The term “quiet quitting” was first popularised on TikTok in July 2022 . Subsequently, it received a mix of responses from both employees and employers. On one hand, some view it as a way of safeguarding employee mental health, claiming it to be an antidote to “hustle culture”. On the other hand, some believe it to be a rather emotional response that can affect one’s professional development and display of work ethics.
But what exactly is quiet quitting? Is this act ideal in countering the dangers of hustle culture?
“Quiet Quitting” in Singapore context
“Quiet quitting” is an attitude of sticking closely only to what is required in the job scope and completing the bare minimum. Oftentimes, employees adopt the attitude to “quit” the cycle of overworking and overtime, a common aspect of Singapore’s hustle culture.
In a 2019 study done by tech company Kisi, it was found that Singapore is known to have long work hours such that we are ranked second most overworked country among 40 cities . 73% of Singaporean employees are unhappy with our 45 hours work week, with 62% feeling burnt out .
Reasons people “quiet quit”
Individuals find themselves “quiet quitting” for reasons such as:
Is “quiet quitting” bad?
The act of “quiet quitting” can take on different meanings, depending on how it is done. Usually, we may not be able to set firm boundaries for ourselves at the workplace, leading to miscommunication and burnouts. Therefore, it is essential for employees and employers alike to create a space for open communication and enforcement of boundaries, especially if the workplace has a culture of expecting employees to overwork.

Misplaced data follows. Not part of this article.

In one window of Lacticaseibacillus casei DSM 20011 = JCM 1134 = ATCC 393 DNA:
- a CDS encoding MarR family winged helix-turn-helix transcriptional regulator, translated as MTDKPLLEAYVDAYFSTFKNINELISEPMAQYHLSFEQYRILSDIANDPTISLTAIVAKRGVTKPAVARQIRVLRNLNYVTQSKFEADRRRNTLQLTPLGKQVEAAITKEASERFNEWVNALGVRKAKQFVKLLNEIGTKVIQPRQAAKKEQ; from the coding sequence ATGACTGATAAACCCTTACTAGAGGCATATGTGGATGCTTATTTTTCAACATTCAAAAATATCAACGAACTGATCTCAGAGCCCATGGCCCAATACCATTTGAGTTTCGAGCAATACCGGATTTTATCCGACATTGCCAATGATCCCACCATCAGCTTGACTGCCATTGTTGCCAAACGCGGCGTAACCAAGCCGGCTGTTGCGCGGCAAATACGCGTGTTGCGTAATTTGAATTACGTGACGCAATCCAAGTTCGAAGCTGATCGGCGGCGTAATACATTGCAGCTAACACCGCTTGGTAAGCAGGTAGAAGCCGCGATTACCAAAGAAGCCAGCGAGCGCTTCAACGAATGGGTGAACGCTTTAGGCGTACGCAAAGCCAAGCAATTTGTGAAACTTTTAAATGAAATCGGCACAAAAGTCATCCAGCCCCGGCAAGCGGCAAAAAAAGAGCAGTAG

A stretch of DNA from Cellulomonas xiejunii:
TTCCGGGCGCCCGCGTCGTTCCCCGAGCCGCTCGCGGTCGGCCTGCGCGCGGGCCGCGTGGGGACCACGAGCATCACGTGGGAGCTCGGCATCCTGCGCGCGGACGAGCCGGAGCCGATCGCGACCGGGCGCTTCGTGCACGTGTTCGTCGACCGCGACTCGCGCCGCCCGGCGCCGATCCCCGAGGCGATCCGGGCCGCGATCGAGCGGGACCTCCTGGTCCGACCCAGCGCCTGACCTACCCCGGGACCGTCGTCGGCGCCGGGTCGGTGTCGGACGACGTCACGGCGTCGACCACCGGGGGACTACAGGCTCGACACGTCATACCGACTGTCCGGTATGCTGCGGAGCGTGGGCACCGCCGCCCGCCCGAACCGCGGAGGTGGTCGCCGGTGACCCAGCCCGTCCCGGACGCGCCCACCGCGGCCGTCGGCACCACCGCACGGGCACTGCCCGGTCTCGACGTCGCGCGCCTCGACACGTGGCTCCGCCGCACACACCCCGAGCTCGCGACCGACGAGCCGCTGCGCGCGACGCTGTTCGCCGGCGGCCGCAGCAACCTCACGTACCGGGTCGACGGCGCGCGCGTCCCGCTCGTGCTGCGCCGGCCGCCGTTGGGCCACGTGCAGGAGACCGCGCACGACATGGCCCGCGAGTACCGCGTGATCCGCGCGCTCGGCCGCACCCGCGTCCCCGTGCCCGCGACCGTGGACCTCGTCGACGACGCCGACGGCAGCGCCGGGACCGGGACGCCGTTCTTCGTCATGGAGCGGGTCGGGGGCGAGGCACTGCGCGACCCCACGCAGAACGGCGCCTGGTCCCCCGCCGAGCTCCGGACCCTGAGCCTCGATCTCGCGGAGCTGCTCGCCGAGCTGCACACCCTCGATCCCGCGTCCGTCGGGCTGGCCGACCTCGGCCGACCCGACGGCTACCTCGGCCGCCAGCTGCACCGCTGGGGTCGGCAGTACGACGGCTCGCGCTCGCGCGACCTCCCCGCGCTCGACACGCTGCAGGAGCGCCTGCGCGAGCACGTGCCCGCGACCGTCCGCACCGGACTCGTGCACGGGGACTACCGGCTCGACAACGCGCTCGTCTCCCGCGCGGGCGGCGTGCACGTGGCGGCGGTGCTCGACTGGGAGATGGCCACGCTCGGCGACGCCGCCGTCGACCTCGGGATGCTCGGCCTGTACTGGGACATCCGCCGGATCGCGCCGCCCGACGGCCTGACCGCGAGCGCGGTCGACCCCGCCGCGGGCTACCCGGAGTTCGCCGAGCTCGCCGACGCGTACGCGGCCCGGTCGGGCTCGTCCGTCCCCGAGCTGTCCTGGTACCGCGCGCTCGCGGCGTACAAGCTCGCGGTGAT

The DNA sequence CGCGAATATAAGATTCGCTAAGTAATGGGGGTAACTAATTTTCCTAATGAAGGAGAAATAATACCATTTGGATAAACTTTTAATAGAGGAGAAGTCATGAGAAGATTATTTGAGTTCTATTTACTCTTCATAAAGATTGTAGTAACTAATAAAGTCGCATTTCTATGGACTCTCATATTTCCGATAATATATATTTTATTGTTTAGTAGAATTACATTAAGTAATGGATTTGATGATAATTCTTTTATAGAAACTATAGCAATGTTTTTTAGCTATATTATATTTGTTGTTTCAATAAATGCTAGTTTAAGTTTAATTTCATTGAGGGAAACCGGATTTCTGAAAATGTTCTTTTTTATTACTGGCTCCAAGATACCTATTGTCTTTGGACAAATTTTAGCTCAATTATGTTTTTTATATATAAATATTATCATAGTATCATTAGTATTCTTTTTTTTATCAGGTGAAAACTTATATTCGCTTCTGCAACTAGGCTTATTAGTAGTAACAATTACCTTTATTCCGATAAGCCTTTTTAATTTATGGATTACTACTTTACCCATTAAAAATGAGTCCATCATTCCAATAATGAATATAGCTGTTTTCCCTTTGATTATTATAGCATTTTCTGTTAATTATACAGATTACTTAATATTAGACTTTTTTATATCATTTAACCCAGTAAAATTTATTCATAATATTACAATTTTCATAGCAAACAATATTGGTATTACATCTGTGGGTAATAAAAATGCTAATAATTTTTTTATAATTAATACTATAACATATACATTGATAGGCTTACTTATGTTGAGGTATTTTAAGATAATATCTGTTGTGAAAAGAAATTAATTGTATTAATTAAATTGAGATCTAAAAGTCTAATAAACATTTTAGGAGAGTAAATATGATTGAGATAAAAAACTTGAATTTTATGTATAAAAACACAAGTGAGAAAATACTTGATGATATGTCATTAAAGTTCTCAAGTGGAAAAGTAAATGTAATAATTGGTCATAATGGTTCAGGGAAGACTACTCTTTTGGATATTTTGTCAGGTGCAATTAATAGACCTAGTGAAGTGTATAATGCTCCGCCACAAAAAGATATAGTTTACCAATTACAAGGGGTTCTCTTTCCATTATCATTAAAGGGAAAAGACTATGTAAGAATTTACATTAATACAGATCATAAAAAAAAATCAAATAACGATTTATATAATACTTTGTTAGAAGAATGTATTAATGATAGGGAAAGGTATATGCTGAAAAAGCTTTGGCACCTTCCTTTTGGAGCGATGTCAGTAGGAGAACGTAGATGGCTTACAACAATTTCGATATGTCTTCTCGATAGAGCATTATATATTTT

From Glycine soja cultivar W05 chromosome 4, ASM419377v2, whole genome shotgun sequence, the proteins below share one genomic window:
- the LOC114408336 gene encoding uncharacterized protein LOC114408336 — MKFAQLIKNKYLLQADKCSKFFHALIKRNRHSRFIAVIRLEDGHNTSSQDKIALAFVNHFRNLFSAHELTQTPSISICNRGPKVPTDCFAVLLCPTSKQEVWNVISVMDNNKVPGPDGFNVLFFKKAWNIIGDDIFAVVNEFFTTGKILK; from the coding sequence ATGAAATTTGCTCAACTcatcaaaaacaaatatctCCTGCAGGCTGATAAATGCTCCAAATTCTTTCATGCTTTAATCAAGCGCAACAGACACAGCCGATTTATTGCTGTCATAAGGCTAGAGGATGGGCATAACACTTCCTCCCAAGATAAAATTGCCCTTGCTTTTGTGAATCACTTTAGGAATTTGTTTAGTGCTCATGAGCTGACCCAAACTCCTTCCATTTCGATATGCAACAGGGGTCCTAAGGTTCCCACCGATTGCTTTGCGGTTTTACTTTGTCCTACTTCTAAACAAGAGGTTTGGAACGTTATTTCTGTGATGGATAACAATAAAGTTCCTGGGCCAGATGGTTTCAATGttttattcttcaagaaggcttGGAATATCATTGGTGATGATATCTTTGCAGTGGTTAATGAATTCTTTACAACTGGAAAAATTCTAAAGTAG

However, it is also worth considering:
Responding to “quiet quitters”
For employers, it can be a rather tough situation to be in when noticing signs of “quiet quitting” in their employees. Despite employers having good intentions to improve employee mental health, we may not know the appropriate compromise for both parties even after opening up discussions about boundaries. In that case, there are a few pointers for employers to take note of, to better convey concern for employees’ mental health :
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 Christian, A. (2022). Why ‘quiet quitting’ is nothing new. BBC. https://www.bbc.com/worklife/article/20220825-why-quiet-quitting-is-nothing-new
 Today Online. (2019). Singapore ranks 32 out of 40 for work-life balance, second most overworked city. TODAY. https://www.todayonline.com/singapore/singapore-ranks-32-out-40-work-life-balance-second-most-overworked-city
 Singapore Business Review Staff Reporter. (2022). Singapore named most overworked country in APAC. Singapore Business Review. https://sbr.com.sg/hr-education/in-focus/singapore-named-most-overworked-country-in-apac
 Mental Health Foundation. (2021). Work-life balance. Mental Health Foundation. https://www.mentalhealth.org.uk/explore-mental-health/a-z-topics/work-life-balance
 headversity. (2022). The Toxicity of Hustle Culture: The Grind Must Stop. headversity. https://headversity.com/the-toxicity-of-hustle-culture-the-grind-must-stop/
 Robinson, A. (2022). Quiet Quitting: How to Prevent & Combat it at Work. teambuilding. https://teambuilding.com/blog/quiet-quitting